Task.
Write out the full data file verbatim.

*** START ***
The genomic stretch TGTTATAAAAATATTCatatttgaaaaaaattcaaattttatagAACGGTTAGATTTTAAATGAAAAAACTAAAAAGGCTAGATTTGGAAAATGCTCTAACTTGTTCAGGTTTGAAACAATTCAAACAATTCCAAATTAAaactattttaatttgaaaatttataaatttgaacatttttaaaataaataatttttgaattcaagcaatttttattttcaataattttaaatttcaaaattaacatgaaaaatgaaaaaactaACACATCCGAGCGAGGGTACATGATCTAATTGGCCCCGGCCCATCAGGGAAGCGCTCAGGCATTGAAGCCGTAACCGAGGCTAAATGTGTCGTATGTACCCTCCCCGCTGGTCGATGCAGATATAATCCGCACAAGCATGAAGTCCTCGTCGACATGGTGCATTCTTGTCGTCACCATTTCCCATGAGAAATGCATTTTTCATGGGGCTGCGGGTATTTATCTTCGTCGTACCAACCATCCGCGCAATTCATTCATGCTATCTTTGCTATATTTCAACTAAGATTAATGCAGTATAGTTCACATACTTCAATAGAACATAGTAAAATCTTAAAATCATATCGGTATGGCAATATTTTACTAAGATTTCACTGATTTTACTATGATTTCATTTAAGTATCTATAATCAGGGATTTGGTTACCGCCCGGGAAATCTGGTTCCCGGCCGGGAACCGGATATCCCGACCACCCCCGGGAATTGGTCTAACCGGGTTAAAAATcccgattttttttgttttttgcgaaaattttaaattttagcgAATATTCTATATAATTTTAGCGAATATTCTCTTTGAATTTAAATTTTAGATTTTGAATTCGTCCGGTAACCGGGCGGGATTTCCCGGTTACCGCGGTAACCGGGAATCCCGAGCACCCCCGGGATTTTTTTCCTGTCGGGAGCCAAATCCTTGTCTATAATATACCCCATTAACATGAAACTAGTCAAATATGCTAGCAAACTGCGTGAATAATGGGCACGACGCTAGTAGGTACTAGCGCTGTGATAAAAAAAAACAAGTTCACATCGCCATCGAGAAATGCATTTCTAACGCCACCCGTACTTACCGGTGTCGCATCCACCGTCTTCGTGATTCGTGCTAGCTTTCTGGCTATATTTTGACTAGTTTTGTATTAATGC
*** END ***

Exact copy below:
The genomic stretch TGTTATAAAAATATTCatatttgaaaaaaattcaaattttatagAACGGTTAGATTTTAAATGAAAAAACTAAAAAGGCTAGATTTGGAAAATGCTCTAACTTGTTCAGGTTTGAAACAATTCAAACAATTCCAAATTAAaactattttaatttgaaaatttataaatttgaacatttttaaaataaataatttttgaattcaagcaatttttattttcaataattttaaatttcaaaattaacatgaaaaatgaaaaaactaACACATCCGAGCGAGGGTACATGATCTAATTGGCCCCGGCCCATCAGGGAAGCGCTCAGGCATTGAAGCCGTAACCGAGGCTAAATGTGTCGTATGTACCCTCCCCGCTGGTCGATGCAGATATAATCCGCACAAGCATGAAGTCCTCGTCGACATGGTGCATTCTTGTCGTCACCATTTCCCATGAGAAATGCATTTTTCATGGGGCTGCGGGTATTTATCTTCGTCGTACCAACCATCCGCGCAATTCATTCATGCTATCTTTGCTATATTTCAACTAAGATTAATGCAGTATAGTTCACATACTTCAATAGAACATAGTAAAATCTTAAAATCATATCGGTATGGCAATATTTTACTAAGATTTCACTGATTTTACTATGATTTCATTTAAGTATCTATAATCAGGGATTTGGTTACCGCCCGGGAAATCTGGTTCCCGGCCGGGAACCGGATATCCCGACCACCCCCGGGAATTGGTCTAACCGGGTTAAAAATcccgattttttttgttttttgcgaaaattttaaattttagcgAATATTCTATATAATTTTAGCGAATATTCTCTTTGAATTTAAATTTTAGATTTTGAATTCGTCCGGTAACCGGGCGGGATTTCCCGGTTACCGCGGTAACCGGGAATCCCGAGCACCCCCGGGATTTTTTTCCTGTCGGGAGCCAAATCCTTGTCTATAATATACCCCATTAACATGAAACTAGTCAAATATGCTAGCAAACTGCGTGAATAATGGGCACGACGCTAGTAGGTACTAGCGCTGTGATAAAAAAAAACAAGTTCACATCGCCATCGAGAAATGCATTTCTAACGCCACCCGTACTTACCGGTGTCGCATCCACCGTCTTCGTGATTCGTGCTAGCTTTCTGGCTATATTTTGACTAGTTTTGTATTAATGC